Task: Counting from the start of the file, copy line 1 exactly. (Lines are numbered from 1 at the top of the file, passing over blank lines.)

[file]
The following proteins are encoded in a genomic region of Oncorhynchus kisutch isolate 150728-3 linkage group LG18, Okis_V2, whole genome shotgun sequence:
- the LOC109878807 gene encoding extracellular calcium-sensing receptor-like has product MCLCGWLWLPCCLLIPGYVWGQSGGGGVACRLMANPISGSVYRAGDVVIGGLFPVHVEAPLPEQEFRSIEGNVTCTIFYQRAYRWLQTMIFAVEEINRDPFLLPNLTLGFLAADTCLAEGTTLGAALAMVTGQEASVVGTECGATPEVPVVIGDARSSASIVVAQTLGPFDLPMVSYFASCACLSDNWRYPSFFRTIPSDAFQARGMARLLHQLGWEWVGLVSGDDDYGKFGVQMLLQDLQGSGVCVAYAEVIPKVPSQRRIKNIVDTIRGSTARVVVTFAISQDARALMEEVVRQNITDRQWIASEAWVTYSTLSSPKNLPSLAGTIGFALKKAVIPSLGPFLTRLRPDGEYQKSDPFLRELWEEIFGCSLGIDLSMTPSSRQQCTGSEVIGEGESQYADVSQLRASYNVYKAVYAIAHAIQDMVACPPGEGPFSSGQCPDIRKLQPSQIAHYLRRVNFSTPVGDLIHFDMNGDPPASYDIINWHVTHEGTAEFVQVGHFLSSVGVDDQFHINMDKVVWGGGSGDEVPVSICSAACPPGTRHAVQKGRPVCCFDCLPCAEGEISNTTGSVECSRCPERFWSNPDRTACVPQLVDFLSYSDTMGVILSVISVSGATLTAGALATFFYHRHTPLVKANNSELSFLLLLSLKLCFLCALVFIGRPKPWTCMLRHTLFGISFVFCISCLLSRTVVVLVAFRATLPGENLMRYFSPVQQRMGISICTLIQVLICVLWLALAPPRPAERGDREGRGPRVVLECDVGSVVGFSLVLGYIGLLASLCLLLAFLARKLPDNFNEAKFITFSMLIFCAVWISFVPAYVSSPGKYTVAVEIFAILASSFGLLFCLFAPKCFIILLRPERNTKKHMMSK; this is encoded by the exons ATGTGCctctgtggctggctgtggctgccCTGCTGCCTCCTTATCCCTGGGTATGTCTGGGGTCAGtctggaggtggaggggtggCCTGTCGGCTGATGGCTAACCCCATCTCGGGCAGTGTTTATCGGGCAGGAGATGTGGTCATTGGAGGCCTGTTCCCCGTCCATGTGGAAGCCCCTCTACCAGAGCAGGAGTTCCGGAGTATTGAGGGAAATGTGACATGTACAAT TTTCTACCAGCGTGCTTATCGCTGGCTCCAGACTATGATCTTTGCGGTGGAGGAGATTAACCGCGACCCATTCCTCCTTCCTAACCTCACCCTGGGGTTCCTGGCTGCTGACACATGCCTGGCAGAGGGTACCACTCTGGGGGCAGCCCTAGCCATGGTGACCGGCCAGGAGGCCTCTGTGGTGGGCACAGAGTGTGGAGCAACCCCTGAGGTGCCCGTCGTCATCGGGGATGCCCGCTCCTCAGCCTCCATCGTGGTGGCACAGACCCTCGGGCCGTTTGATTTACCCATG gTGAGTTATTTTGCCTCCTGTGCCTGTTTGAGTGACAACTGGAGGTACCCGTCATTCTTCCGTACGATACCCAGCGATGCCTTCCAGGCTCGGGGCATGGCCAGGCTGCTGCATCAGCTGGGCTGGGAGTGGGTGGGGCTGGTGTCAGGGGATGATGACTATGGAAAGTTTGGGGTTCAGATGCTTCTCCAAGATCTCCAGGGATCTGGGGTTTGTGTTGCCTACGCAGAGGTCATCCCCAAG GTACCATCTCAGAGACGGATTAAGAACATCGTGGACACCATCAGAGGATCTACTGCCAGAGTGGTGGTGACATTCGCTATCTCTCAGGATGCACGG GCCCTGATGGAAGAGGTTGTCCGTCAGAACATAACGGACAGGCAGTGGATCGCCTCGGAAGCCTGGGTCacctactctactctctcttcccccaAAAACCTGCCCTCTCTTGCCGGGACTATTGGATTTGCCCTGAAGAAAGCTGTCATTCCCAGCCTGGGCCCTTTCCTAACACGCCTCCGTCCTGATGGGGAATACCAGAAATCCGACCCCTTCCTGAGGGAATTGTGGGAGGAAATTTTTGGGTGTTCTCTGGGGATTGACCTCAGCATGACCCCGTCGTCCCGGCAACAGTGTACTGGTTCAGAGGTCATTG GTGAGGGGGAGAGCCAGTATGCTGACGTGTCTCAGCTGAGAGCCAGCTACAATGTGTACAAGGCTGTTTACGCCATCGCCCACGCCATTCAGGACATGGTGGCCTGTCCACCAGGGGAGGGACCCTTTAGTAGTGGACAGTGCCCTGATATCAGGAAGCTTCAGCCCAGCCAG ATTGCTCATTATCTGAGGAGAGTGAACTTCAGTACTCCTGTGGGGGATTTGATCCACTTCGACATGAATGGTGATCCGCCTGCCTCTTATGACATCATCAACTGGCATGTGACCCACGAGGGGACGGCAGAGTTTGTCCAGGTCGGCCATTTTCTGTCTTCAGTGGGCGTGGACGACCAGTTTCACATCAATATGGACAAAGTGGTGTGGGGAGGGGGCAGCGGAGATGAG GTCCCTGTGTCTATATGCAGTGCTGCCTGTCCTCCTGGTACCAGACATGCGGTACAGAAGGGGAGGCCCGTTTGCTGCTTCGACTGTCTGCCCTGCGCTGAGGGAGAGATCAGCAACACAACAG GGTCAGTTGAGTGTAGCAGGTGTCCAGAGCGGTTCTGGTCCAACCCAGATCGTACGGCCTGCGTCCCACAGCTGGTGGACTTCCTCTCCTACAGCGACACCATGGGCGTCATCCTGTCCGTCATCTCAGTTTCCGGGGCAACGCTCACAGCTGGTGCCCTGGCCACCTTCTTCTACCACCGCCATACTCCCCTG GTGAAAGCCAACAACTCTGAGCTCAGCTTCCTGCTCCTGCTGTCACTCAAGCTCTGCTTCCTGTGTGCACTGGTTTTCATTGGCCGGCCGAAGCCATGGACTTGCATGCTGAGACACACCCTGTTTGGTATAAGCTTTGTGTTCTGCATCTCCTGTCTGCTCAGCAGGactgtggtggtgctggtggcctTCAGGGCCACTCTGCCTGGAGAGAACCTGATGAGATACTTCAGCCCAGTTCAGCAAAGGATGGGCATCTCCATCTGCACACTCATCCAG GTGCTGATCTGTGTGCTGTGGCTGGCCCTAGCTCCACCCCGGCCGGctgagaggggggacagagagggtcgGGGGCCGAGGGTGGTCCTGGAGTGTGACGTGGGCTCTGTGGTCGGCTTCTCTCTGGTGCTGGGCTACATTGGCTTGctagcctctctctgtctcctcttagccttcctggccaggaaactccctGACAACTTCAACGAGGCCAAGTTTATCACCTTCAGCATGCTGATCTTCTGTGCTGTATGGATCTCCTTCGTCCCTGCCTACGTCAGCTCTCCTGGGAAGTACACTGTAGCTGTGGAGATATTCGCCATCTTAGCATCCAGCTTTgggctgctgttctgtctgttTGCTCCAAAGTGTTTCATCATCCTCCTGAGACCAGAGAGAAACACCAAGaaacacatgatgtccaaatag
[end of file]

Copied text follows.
The following proteins are encoded in a genomic region of Oncorhynchus kisutch isolate 150728-3 linkage group LG18, Okis_V2, whole genome shotgun sequence: